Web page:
These wrongful deeds have been a crime in and of itself. Oftentimes, the sentencing is due to overzealous prosecution, mistaken or perjured testimony, faulty police work, coerced confessions, the defendant s previous criminal record, inept defense counsel, seemingly conclusive circumstantial evidence, community pressure for a conviction, or a host of other reasons that flaw the justice system.
On a forth note for the case against the death sentence, the author describes how the traditional modes of execution, no matter what method is chosen, is barbaric in nature.
There have been seven main types of execution throughout history; hanging, firing squad, guillotine and then there was garroting, one of the more recent types is electrocution and finally there is Lethal injection. These last two methods were enacted to bring about humanness to the executions; however know one really knows how painless this method really is.
Bedeau s viewpoints as statistically stated are not argued. He basis his statements on research and provides sound judgment with his examples. The error of statistical reporting is that any researcher can prove his or her point by this type of data analysis. I will site some statistical data as well to prove another point. However right or wrong this topic is one cannot take away the emotional pain one suffers from the wrong doing of the criminal event. Bedeau s article does not bring the emotionally charged viewpoint, which is what I will concentrate on in arguing this topic.
The death penalty effectively saves lives that is, that by executing murderers you prevent them from murdering again. This in effect represents this potential murderer s who did not murder under specific circumstances because of their fear of execution. Several studies throughout the last 30 years have revealed just the opposite of Bedeau s conclusions and statistical data that execution does deter future criminal acts.
The moral imperative though is that even if the opposite were true and we did not execute for capital punishment crimes, we have erred on the side of another potential killing. The test for deterrence is not whether executions produce lower murder rates; but that executions produce fewer murders than if the death penalty did not exist. For example, the fact that the state of Delaware executes more people per capita (1/87,500) than any other state and has a murder rate 16 times lower than Washington, D.C. (5/100,000 vs. 78.5/100,000) is not proof, per se, that the death penalty deters murder in Delaware or that the lack of the death penalty escalates murders and violent crimes in Washington, D.C., which has the highest violent crime and murder rates in the U.S. (Sharp, 1997). Of the roughly 52,000 state prison inmates serving time for murder in 1984, an estimated 810 had previously been convicted of murder and had killed 821 persons following their previous murder convictions. Executing each of these inmates would have saved 821 lives. (Stanford Law Review, 1988). Using a 75% murder clearance rate, it is most probable that the actual number of lives saved would have been 1026, or fifty times the number legally executed that year. This suggests that some 10,000 persons have been murdered, since 1971, by those who had previously committed additional murders (JFA, 1995). So, if we err on any side of this debate of deterrence, lets err on the side of saving innocent life and not sacrificing them.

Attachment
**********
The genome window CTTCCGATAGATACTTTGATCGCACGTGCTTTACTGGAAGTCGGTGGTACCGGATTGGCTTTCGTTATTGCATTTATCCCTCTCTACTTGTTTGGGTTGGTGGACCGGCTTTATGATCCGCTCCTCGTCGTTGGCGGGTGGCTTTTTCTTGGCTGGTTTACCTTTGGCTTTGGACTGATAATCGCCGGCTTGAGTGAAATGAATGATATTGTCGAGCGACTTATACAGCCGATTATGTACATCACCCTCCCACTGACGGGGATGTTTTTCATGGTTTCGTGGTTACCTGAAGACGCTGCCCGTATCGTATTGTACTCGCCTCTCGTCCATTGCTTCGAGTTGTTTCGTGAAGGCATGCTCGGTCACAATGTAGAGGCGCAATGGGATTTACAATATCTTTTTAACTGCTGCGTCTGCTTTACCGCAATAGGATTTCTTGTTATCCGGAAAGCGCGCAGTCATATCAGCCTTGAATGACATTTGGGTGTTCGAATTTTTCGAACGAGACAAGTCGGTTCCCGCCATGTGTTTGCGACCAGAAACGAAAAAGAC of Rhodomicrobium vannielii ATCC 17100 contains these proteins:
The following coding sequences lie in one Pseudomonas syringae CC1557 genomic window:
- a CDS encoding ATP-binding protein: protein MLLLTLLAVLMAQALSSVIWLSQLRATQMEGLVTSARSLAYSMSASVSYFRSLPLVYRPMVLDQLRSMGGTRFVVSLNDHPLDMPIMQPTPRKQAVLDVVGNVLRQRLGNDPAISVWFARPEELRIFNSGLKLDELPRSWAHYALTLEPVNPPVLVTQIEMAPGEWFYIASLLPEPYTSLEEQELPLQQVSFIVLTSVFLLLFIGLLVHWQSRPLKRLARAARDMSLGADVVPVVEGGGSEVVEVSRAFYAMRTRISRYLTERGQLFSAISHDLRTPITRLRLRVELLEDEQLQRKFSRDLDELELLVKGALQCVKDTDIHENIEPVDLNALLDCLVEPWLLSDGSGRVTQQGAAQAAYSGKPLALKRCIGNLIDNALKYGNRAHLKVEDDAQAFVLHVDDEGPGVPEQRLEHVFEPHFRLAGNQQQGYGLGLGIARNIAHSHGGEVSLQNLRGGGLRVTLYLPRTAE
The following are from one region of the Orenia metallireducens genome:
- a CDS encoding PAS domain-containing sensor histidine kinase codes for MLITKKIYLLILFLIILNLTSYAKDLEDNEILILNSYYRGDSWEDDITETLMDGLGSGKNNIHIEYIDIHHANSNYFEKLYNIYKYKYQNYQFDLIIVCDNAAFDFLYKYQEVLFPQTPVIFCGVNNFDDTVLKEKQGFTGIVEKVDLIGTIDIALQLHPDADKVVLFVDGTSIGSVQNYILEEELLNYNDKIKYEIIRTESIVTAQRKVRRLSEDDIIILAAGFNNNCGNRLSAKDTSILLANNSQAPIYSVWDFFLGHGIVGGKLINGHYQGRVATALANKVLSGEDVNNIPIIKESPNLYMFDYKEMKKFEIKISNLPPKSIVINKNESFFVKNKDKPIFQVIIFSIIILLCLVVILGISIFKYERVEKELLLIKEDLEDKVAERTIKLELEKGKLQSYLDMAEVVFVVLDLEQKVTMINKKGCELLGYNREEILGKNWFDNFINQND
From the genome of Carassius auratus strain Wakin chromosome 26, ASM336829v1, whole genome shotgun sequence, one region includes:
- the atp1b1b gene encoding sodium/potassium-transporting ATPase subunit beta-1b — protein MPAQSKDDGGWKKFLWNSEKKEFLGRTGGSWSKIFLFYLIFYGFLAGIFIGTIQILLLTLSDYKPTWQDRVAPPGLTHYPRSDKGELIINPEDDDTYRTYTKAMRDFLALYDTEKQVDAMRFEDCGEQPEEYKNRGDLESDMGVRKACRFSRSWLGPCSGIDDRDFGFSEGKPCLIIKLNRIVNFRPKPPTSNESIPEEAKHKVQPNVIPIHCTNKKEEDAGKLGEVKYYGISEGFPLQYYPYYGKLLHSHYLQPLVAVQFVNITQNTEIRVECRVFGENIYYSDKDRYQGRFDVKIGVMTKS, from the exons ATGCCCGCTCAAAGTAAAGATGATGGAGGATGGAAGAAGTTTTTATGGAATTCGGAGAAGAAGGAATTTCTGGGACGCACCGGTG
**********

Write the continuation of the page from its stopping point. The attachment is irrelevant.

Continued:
A strategy of death penalty opponents is to use propaganda to nurture hatreds and mistrust between race and class. Some researchers have found just the opposite of Bedeau s statements, for example: (1) In the most extensive study of the economics of death row inmates, it was shown that, while 74% of Georgia murderers were poor, on 38% of those on Georgia s death row were poor (Sharp, 1997); (2) the majority of those n death row are white (NAACP, 1996); (3) white murderers, no matter who they kill, are more likely to get the death penalty than black murderers (11.1% to 7.3%). Furthermore, whites that kill whites are slightly more likely to be on death row than blacks that kill whites. Finally, whites who kill blacks are slightly more likely to be on death row than blacks who kill whites. (Talor, 1992). Overwhelmingly, sentencing studies show that the offender s prior criminal record and the aggravated nature of the crime are the key factors in making imprisonment decisions (GAO, 1994).